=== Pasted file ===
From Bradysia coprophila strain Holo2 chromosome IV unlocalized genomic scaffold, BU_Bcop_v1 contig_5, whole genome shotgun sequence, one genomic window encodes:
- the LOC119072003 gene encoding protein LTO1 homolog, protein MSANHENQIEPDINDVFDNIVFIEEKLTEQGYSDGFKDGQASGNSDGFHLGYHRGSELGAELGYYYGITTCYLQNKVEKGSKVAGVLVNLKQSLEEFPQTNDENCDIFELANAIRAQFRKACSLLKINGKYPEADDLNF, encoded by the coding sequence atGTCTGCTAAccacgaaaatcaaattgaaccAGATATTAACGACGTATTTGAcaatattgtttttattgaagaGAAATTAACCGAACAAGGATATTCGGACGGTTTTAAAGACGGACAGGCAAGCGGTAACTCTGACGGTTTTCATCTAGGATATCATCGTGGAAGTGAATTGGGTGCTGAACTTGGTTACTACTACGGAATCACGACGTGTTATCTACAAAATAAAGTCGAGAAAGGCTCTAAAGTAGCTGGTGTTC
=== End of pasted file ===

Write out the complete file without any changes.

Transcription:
From Bradysia coprophila strain Holo2 chromosome IV unlocalized genomic scaffold, BU_Bcop_v1 contig_5, whole genome shotgun sequence, one genomic window encodes:
- the LOC119072003 gene encoding protein LTO1 homolog, protein MSANHENQIEPDINDVFDNIVFIEEKLTEQGYSDGFKDGQASGNSDGFHLGYHRGSELGAELGYYYGITTCYLQNKVEKGSKVAGVLVNLKQSLEEFPQTNDENCDIFELANAIRAQFRKACSLLKINGKYPEADDLNF, encoded by the coding sequence atGTCTGCTAAccacgaaaatcaaattgaaccAGATATTAACGACGTATTTGAcaatattgtttttattgaagaGAAATTAACCGAACAAGGATATTCGGACGGTTTTAAAGACGGACAGGCAAGCGGTAACTCTGACGGTTTTCATCTAGGATATCATCGTGGAAGTGAATTGGGTGCTGAACTTGGTTACTACTACGGAATCACGACGTGTTATCTACAAAATAAAGTCGAGAAAGGCTCTAAAGTAGCTGGTGTTC